Many products and services have also become more expensive in the past month, the Central Bureau of Statistics confirmed the sentiments of many people this morning. As a consumer, on top of that, you paid approximately 14 percent more for food and drink than in December 2021. Catering entrepreneurs also pay more for their beer and – out of necessity – pass it on to the customer.
Since January 1, catering entrepreneurs have paid 10.7 percent more for Heineken beer. At Grolsch, it is around 7 percent.
Also in Breda. Beer is going to cost a lot during Carnival next month more than during the previous edition: lagers then cost 3.30 euros instead of 3. “It’s the first time we’ve seen such an increase in costs during the party,” says Peter van Belle, owner of a hotel and restaurant.
Van Belle is one of the eighty entrepreneurs who voted on the price of the ‘leutpenningen’, a payment coin during Carnival. According to the operator, beer prices are a sensitive issue. “Like the price of petrol, it affects people directly. But we are held accountable for it, because we are the last stop.”
Catering entrepreneur Farid Bicane explains why beer is getting more expensive;
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Van Belle calls the price increase significant, but the entrepreneur is not worried. “If you celebrate a good carnival for three days, and drink twenty beers a day, then you are not even two tens more expensive than usual. We have also been indoors for a long time, so I think people want to have a party .”
No way out
Heineken already raised prices for entrepreneurs twice last year, by 3.4 and 5.8 percent. It is now more than 10 percent. “Whether it’s transport, raw materials or packaging materials, prices skyrocket when it comes to brewing, packaging and transporting our beer,” says a spokesperson.
According to the company, Heineken does not charge all costs to the catering industry. “We absorb part of the cost increases ourselves. But we cannot avoid passing the price increases on to the customers. It is up to the catering entrepreneur whether and to what extent he raises the prices.”
Not everyone raises prices or by such leaps. Hertog Jan, Jupiler and other beers from the beer giant AB Inbev have not become more expensive from 1 January. It happened at the end of October. According to a spokesman, it is unknown what the prices will be this year for the restaurant industry and the retail trade.
The countless small Dutch breweries are also implementing price increases, although they appear to be quite a bit smaller than for the ‘big’ beer brands. For example, Gooische Bierbrouwerij says it will raise prices by around 5 percent this year, but also doesn’t want to pass on the full cost increase.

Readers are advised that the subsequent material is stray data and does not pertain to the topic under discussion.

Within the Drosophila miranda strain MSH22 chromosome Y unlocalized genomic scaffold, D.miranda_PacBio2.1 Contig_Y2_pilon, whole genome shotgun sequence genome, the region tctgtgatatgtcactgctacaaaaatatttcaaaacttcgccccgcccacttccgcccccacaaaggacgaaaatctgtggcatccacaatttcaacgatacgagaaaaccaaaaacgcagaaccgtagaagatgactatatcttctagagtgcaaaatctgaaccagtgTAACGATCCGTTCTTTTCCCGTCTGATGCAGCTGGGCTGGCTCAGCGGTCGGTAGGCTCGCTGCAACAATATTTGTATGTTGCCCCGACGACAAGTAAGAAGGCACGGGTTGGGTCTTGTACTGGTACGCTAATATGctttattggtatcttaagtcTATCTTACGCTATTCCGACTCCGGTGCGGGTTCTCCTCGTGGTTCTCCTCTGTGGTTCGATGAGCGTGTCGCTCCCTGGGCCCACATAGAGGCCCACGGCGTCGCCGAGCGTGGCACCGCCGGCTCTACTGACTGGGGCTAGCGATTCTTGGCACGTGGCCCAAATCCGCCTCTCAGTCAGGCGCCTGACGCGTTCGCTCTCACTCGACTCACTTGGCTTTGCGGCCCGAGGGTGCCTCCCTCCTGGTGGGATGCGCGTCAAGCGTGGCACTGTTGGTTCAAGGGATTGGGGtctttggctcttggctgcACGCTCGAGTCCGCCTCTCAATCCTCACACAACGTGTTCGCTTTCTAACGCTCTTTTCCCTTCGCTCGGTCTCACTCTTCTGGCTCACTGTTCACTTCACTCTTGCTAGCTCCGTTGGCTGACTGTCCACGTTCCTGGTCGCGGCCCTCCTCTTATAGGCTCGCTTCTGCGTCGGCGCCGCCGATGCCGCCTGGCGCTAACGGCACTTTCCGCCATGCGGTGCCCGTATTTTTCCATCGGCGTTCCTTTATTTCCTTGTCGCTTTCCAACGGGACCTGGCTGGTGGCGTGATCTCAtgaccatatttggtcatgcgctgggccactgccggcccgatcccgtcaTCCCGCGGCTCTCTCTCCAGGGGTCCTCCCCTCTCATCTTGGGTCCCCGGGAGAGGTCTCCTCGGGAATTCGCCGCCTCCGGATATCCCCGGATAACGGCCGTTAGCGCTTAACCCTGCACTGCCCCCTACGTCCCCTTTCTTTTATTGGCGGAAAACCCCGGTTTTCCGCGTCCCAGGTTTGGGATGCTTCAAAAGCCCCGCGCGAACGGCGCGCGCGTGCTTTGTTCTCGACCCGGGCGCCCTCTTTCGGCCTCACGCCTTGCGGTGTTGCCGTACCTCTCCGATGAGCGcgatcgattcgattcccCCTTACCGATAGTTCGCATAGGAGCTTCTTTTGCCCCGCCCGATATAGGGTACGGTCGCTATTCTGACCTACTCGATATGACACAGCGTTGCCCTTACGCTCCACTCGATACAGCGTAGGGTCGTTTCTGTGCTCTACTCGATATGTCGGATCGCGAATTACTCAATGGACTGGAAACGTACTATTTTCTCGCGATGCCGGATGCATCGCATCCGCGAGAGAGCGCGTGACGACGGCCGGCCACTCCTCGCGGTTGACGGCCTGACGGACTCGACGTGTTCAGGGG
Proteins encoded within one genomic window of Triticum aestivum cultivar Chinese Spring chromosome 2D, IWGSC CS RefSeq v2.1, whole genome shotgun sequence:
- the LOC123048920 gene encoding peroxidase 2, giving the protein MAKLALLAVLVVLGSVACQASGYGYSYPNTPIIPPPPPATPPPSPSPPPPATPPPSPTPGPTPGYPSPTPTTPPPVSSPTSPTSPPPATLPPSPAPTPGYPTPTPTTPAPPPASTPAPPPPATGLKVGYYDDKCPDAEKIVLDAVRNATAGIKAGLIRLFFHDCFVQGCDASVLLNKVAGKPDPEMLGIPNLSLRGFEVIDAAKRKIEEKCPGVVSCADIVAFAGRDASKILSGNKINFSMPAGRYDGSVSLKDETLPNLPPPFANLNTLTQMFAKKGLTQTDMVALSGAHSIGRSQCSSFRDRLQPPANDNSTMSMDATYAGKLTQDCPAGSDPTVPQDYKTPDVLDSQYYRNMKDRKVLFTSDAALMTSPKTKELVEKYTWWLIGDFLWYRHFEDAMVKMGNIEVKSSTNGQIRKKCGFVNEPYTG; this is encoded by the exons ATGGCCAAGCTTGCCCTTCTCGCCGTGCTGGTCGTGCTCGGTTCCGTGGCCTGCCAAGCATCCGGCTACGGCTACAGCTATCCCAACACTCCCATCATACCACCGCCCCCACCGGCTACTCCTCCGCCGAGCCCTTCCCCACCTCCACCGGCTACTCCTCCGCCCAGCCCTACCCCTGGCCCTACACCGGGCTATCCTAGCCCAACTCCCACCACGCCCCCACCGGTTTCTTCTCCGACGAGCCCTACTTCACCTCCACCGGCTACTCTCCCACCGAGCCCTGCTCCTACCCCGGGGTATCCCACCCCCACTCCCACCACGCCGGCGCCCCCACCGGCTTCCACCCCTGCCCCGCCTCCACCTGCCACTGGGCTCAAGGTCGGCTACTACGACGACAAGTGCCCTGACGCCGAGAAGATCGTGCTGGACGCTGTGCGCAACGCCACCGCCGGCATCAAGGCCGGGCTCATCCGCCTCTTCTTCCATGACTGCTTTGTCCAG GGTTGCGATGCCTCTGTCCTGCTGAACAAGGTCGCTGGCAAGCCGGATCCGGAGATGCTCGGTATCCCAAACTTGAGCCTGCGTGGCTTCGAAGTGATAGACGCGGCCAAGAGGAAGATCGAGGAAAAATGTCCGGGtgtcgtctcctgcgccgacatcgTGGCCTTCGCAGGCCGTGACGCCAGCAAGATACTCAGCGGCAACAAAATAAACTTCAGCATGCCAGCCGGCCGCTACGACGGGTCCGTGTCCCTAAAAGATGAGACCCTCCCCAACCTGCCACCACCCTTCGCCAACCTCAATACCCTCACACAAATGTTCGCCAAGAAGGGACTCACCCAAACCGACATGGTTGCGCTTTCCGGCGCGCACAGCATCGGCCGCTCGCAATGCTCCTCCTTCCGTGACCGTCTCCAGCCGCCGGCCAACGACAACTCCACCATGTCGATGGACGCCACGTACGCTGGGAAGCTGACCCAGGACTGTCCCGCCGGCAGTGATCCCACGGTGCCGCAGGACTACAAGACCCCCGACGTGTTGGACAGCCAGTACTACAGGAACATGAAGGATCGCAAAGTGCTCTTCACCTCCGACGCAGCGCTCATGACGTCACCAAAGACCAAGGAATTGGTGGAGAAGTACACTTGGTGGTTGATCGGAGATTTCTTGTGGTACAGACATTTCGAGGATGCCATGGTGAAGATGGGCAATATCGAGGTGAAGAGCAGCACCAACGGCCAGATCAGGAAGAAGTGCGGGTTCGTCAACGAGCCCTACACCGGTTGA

“We are a local company and see the man or woman who drinks our beer,” says co-owner Guido de Wit. He delivers in the region and to national supermarkets. “We are not afraid that the customers will go differently, but we have a warm heart for them: they are also having a hard time,” says De Wit.
By limiting this price increase, the entrepreneur says he is depleting his reserves. “But by growing as a business, for example, we hope to make up for the lost revenue. At the end of the day, it’s also about the question: what is the customer willing to pay? And that will eventually come to an end.”
Peter Rosendal manages both the Twentse Bierbrouwerij and a wine shop, which he supplies to the hospitality industry. He raised the prices of his own beers by about 6 percent in the summer. “That’s all we do now. We try to keep it small and cute, we always say.”
For the beverages he distributes, he says he has no choice but to maintain the price increases of the beer brands he buys. “And I must say: During the covid years, the brewers have been nice. They collected and refunded unsold beer. It cost a lot of money.”
Rosendal also sees that costs are indeed much higher than usual, even in his own brewery. “It’s Ukraine, it’s electricity, it’s grain. It’s all difficult, the brewers say. And it’s true. When I see what the glassware for my beer costs now, it knocks you over.”
The entrepreneur says that it is becoming increasingly difficult for him to stay afloat. “You really can’t pass everything on to the customer. Then the question is whether the customer stays or whether your tent is empty. It’s a strange time. And I keep my heart for the hotel industry in the Netherlands.”